Case Reports
Journal Article
Research Support, N.I.H., Extramural
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Osteogenesis imperfecta and primary open angle glaucoma: genotypic analysis of a new phenotypic association.

PURPOSE: Osteogenesis imperfecta (OI) is a group of inherited disorders characterized by bone fragility. Ocular findings include blue sclera, low ocular rigidity, and thin corneal thickness. However, there are no documented cases linking OI and primary open angle glaucoma (POAG). In this report, we describe three individuals, one isolated case and two from a multiplex family, with OI type I and POAG.

METHODS: Available family members with OI and POAG had a complete eye examination, including visual acuity, intraocular pressure (IOP), pachymetry, slit-lamp exam, dilated fundus exam, and visual fields. DNA from blood samples was sequenced and screened for mutations in COL1A1/2 and myocilin (MYOC).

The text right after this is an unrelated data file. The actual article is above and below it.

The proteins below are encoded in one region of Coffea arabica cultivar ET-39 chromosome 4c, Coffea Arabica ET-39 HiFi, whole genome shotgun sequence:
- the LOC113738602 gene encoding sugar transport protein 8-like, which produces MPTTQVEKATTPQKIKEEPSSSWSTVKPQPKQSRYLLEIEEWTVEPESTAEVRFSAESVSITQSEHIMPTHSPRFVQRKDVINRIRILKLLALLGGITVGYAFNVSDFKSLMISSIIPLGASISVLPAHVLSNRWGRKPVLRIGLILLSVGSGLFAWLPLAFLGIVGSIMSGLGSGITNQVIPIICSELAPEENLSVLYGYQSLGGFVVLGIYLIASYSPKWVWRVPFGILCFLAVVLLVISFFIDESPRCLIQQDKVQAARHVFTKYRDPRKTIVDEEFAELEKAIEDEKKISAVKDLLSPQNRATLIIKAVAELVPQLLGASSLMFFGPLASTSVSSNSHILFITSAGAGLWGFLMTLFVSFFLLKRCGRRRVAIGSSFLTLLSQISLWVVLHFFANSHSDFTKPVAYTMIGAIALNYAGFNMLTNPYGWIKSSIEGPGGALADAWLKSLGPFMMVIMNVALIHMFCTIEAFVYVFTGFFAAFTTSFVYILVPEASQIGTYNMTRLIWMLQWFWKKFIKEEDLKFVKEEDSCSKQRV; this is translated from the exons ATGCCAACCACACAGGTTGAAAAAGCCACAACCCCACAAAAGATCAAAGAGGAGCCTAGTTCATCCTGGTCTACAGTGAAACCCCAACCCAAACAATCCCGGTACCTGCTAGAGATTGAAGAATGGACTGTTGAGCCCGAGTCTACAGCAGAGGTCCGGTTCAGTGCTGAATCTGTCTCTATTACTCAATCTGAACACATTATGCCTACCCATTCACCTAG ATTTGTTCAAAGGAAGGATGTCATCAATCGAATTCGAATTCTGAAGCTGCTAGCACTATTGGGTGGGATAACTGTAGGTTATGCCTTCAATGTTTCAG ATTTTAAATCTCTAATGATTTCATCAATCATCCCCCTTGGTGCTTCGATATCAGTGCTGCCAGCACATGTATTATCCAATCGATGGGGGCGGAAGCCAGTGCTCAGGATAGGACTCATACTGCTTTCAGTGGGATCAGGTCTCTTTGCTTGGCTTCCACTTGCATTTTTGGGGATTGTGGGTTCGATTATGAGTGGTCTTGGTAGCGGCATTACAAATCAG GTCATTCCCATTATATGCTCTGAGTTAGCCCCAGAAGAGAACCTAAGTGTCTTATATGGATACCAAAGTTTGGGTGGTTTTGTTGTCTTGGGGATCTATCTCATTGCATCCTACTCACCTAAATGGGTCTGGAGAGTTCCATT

RESULTS: All subjects had OI type I. Findings of POAG included elevated IOP, normal gonioscopy, and glaucomatous optic disc cupping and visual field loss. POAG cosegregated with OI in the multiplex family. The multiplex family had a single nucleotide insertion (c.540_541insC) in COL1A1 resulting in a frameshift mutation and a premature termination codon. The sporadic case had a COL1A1 splice acceptor site mutation (c.2452-2A>T or IVS36-2A>T) predicted to result in a premature termination codon due to intron inclusion or a cryptic splice site. None of the glaucoma cases had mutations or sequence changes in MYOC.

CONCLUSIONS: We identified two novel mutations in COL1A1 in individuals with OI type I and POAG. Thus, some mutations in COL1A1 may be causative for OI and POAG. Alternatively, susceptibility genes may interact with mutations in COL1A1 to cause POAG.

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